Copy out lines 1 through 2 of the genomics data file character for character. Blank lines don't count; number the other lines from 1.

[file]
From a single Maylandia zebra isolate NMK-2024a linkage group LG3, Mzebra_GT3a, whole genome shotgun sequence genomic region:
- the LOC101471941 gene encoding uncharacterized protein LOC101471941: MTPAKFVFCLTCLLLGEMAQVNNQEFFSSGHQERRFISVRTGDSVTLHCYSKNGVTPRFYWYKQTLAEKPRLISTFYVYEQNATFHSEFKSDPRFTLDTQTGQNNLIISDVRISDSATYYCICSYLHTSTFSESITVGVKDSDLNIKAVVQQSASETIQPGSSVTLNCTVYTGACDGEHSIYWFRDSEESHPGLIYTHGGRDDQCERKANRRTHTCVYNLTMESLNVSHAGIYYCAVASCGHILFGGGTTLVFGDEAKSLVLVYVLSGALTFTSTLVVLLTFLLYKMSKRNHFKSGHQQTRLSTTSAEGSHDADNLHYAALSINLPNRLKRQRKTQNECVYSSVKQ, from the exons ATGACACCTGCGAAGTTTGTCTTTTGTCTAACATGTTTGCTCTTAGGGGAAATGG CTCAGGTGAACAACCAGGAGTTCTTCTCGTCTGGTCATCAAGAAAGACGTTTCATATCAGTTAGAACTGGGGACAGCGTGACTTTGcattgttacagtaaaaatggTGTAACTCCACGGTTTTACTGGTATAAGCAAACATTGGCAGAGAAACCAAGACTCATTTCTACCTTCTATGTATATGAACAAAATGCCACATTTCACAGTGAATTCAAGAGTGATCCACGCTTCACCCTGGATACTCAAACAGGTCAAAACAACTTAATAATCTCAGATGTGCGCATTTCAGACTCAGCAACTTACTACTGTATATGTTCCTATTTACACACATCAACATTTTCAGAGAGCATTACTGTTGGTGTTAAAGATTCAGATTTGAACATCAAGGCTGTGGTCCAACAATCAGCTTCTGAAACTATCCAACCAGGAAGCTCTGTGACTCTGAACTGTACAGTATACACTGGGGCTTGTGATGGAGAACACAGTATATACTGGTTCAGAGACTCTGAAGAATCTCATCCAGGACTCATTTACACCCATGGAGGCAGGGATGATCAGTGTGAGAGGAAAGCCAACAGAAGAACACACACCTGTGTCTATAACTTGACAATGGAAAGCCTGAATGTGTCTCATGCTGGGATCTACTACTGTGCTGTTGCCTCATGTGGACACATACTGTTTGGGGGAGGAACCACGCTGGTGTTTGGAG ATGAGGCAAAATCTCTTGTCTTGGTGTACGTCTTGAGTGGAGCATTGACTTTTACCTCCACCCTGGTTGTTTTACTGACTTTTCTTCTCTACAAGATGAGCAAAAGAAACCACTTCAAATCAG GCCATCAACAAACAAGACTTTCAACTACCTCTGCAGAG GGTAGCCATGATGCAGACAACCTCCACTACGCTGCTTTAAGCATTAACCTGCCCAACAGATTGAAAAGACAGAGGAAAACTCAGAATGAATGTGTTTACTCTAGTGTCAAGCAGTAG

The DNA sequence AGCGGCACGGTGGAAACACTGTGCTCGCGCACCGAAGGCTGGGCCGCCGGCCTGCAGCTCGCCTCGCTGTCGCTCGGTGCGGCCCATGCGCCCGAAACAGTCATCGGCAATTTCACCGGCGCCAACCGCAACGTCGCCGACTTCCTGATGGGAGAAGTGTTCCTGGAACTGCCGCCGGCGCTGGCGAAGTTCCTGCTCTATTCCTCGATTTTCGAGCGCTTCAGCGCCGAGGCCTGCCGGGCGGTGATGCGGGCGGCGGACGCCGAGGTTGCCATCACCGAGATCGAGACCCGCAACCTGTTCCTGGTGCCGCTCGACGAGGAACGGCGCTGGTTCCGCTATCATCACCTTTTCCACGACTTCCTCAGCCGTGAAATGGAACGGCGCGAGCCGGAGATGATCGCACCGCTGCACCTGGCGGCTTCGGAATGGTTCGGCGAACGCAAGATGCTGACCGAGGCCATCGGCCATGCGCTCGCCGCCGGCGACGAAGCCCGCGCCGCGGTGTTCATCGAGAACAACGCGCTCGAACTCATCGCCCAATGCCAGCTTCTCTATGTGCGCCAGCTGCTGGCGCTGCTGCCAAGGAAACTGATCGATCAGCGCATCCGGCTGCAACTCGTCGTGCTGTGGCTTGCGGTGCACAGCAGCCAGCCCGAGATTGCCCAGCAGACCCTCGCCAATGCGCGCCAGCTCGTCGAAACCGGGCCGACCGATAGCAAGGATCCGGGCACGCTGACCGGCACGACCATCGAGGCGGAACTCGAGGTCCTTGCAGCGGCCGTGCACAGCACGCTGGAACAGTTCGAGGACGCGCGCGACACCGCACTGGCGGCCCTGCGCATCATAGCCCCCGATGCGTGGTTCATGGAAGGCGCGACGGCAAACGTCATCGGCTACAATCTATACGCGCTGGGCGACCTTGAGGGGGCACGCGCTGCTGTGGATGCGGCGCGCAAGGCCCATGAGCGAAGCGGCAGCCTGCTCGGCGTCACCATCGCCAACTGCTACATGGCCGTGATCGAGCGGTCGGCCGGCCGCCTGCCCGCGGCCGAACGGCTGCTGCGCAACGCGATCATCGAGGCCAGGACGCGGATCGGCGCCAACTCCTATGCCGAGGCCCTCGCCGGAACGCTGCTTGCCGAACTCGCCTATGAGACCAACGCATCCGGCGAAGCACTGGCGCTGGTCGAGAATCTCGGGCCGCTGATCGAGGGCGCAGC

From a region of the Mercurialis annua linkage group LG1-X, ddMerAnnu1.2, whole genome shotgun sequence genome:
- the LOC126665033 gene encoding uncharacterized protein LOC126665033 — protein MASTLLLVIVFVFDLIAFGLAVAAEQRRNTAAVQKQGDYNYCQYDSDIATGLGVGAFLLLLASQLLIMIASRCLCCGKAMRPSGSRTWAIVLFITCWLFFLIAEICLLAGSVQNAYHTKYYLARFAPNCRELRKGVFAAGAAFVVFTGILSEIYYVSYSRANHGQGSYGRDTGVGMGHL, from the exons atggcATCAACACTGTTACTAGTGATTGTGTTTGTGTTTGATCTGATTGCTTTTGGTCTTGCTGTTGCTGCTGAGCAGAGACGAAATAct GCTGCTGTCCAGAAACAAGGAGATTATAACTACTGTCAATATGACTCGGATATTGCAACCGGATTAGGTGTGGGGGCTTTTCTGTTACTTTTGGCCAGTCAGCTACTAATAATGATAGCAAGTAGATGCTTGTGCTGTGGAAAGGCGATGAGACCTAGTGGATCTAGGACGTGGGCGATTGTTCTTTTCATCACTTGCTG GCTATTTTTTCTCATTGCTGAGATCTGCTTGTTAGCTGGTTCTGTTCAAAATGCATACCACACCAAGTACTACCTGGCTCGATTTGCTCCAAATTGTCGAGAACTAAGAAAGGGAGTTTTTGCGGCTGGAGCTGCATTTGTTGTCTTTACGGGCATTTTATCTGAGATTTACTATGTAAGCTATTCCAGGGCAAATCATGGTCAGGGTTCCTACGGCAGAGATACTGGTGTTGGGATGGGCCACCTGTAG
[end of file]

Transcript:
From a single Maylandia zebra isolate NMK-2024a linkage group LG3, Mzebra_GT3a, whole genome shotgun sequence genomic region:
- the LOC101471941 gene encoding uncharacterized protein LOC101471941: MTPAKFVFCLTCLLLGEMAQVNNQEFFSSGHQERRFISVRTGDSVTLHCYSKNGVTPRFYWYKQTLAEKPRLISTFYVYEQNATFHSEFKSDPRFTLDTQTGQNNLIISDVRISDSATYYCICSYLHTSTFSESITVGVKDSDLNIKAVVQQSASETIQPGSSVTLNCTVYTGACDGEHSIYWFRDSEESHPGLIYTHGGRDDQCERKANRRTHTCVYNLTMESLNVSHAGIYYCAVASCGHILFGGGTTLVFGDEAKSLVLVYVLSGALTFTSTLVVLLTFLLYKMSKRNHFKSGHQQTRLSTTSAEGSHDADNLHYAALSINLPNRLKRQRKTQNECVYSSVKQ, from the exons ATGACACCTGCGAAGTTTGTCTTTTGTCTAACATGTTTGCTCTTAGGGGAAATGG CTCAGGTGAACAACCAGGAGTTCTTCTCGTCTGGTCATCAAGAAAGACGTTTCATATCAGTTAGAACTGGGGACAGCGTGACTTTGcattgttacagtaaaaatggTGTAACTCCACGGTTTTACTGGTATAAGCAAACATTGGCAGAGAAACCAAGACTCATTTCTACCTTCTATGTATATGAACAAAATGCCACATTTCACAGTGAATTCAAGAGTGATCCACGCTTCACCCTGGATACTCAAACAGGTCAAAACAACTTAATAATCTCAGATGTGCGCATTTCAGACTCAGCAACTTACTACTGTATATGTTCCTATTTACACACATCAACATTTTCAGAGAGCATTACTGTTGGTGTTAAAGATTCAGATTTGAACATCAAGGCTGTGGTCCAACAATCAGCTTCTGAAACTATCCAACCAGGAAGCTCTGTGACTCTGAACTGTACAGTATACACTGGGGCTTGTGATGGAGAACACAGTATATACTGGTTCAGAGACTCTGAAGAATCTCATCCAGGACTCATTTACACCCATGGAGGCAGGGATGATCAGTGTGAGAGGAAAGCCAACAGAAGAACACACACCTGTGTCTATAACTTGACAATGGAAAGCCTGAATGTGTCTCATGCTGGGATCTACTACTGTGCTGTTGCCTCATGTGGACACATACTGTTTGGGGGAGGAACCACGCTGGTGTTTGGAG ATGAGGCAAAATCTCTTGTCTTGGTGTACGTCTTGAGTGGAGCATTGACTTTTACCTCCACCCTGGTTGTTTTACTGACTTTTCTTCTCTACAAGATGAGCAAAAGAAACCACTTCAAATCAG GCCATCAACAAACAAGACTTTCAACTACCTCTGCAGAG GGTAGCCATGATGCAGACAACCTCCACTACGCTGCTTTAAGCATTAACCTGCCCAACAGATTGAAAAGACAGAGGAAAACTCAGAATGAATGTGTTTACTCTAGTGTCAAGCAGTAG